Donald Trump is working away at undermining liberal democracy and its values more efficiently than his friend Vladimir Putin. You might think his telling four congresswomen of colour, three born in the USA, a pluralist, multi-racial federation created by immigration, to go back to the “crime-ridden” countries they came from, is as bad as it gets. Well, it’s not. Advocating the use of torture is worse.
In 2016 while campaigning for the Presidency Trump clearly advocated State use of torture. “Torture works, OK folks” he said. “And waterboarding is your minor form, but we should go much stronger than waterboarding”. He received applause from his audience.
Torture has been used in the past in, or by, the USA to extract information and as punishment: by soldiers in wars, by police, by secretive State agencies, and by criminal militias, in jails, “black sites”, barracks, and, associated with racism by lynch mobs. George W. Bush legitimated its use in his ‘war on terror’.
Like many people, I have always believed torture marks an ethical frontier. Torture is designed to dehumanize the victim, “break them”, take away every last vestige of freedom and human dignity, to inflict a spiritual death as well as physical pain and degradation through “cruel, inhuman and degrading treatment”. It is a fundamental denial of our shared humanity, the ultimate inhumanity, in some ways worse than capital punishment and summary execution. That is the damage to the victim. But what of the consequences for the State, and its representatives, that endorse its use against criminals and terrorists?
Extracting information from terrorists and the CIA’s failure to share critical intelligence with the FBI was the theme of BBC Two’s recent drama-doc television series The Looming Tower, which examines the antecedents of 9/11. The hero is a real-life Lebanese-American Muslim New York FBI agent, Ali Soufan. I travelled with him in Kosovo a few years ago. The real Ali was not your usual picture of an FBI agent. He suffered from car sickness, spoke fluent Arabic and resigned on moral grounds from the Federal Bureau in 2005. Because of the 1993 Al-Qaida attack on the North Tower of the World Trade Centre, the New York FBI became the first to hold the Al-Qaida (AQ) dossier. This was how Ali came to investigate the 12 October 2000 terrorist attack on the guided missile destroyer USS Cole refueling in Aden, killing 17 US sailors and wounding 39 more, and why he interrogated possible AQ operatives after 9/11. He tells his story in his much redacted The Black Banners: Inside the Hunt for Al-Qaida. Using conventional interrogation techniques, building up a relationship with captured suspect terrorists, and drawing on his knowledge of Islam, Ali Soufan and the FBI obtained much valuable intelligence.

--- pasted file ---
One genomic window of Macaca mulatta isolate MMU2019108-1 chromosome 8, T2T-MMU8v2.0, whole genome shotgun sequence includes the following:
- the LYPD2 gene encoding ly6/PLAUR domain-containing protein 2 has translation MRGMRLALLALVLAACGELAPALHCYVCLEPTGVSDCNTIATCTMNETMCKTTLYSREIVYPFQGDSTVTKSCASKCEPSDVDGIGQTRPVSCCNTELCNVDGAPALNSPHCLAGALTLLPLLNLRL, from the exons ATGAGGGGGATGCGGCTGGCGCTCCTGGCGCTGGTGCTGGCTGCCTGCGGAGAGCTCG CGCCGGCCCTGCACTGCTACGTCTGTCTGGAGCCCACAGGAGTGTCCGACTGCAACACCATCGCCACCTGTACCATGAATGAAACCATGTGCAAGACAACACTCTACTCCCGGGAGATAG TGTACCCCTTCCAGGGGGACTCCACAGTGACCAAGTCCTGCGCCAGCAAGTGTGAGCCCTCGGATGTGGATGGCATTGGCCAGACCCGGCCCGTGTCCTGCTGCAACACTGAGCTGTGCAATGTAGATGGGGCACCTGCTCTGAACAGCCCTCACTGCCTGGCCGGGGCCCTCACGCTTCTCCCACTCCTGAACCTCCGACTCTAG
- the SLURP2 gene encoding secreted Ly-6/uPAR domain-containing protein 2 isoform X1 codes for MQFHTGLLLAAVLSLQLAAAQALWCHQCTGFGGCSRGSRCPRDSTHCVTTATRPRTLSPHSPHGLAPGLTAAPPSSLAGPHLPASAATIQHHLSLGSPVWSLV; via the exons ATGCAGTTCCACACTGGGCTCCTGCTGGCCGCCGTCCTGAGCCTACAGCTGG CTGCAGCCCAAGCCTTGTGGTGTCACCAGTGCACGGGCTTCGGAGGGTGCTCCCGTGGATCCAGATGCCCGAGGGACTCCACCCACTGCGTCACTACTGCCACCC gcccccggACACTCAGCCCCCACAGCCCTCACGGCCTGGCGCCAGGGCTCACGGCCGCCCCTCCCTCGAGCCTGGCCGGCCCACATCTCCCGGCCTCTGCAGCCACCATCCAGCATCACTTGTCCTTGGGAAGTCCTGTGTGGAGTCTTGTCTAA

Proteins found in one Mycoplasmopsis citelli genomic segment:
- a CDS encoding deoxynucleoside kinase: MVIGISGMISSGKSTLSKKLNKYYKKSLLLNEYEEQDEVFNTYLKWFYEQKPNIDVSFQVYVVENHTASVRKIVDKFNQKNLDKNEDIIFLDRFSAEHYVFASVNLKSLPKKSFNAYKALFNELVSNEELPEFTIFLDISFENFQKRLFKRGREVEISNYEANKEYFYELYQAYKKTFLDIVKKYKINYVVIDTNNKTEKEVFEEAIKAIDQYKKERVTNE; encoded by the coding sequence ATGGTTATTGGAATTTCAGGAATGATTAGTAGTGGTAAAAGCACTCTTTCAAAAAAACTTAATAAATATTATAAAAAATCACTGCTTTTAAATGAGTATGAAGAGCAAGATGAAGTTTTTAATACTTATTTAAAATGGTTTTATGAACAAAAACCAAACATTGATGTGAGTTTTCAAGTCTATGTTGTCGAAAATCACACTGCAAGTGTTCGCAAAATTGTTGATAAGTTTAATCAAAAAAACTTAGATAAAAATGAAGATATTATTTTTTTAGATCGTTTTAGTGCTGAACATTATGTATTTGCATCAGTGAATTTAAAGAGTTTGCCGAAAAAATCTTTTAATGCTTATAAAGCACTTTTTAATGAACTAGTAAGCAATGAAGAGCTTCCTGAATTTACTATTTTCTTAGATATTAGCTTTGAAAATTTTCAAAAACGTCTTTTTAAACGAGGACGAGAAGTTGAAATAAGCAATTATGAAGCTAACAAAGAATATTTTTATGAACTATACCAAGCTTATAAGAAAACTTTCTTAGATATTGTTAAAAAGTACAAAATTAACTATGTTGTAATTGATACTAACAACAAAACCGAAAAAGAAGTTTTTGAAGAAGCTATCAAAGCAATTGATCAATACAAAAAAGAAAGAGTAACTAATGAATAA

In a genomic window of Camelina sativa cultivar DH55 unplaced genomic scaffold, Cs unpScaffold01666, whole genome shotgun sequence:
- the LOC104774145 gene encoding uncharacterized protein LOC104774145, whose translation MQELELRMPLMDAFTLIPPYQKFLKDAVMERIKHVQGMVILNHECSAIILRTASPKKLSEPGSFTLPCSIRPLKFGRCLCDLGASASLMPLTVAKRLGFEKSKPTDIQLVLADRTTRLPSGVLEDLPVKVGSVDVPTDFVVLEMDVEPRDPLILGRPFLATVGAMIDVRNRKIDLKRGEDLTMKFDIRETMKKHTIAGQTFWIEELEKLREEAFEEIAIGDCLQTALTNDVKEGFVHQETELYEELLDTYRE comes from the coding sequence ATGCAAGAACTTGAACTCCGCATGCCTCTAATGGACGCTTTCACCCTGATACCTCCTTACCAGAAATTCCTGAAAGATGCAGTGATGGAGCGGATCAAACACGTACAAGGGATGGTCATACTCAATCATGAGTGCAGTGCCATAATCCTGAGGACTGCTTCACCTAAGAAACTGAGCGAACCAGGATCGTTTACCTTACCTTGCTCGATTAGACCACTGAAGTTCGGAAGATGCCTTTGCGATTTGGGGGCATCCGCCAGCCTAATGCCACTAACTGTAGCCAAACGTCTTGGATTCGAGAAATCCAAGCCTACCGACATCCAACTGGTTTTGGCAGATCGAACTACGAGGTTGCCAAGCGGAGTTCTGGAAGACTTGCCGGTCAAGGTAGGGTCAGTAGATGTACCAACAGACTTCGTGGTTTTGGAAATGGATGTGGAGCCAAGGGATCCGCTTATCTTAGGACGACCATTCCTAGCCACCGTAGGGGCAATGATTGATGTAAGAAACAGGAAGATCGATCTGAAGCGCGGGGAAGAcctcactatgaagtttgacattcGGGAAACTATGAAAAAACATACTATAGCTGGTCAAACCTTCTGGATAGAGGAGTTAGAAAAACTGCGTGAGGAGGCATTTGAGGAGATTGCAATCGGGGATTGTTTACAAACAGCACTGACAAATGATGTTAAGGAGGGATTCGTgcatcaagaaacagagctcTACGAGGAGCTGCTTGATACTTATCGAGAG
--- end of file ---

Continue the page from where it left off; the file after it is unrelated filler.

The FBI’s more humane approach came abruptly to an end when the CIA took over, employing “enhanced interrogation techniques”, the favoured euphemism for torture. The then Attorney-General, Steven G. Bradbury, allowed waterboarding of “high value detainees”. The White House legal counsel, Alberto Gonzales, placed AQ detainees in the category of “unlawful combatants”, so Guantanamo Bay was outside the legal provisions of the Geneva Convention. Two key AQ operatives, Abu Zubaydah and Khalid Sheikh Mohammed were repeatedly waterboarded. They had been trained to withstand torture - but not kindness.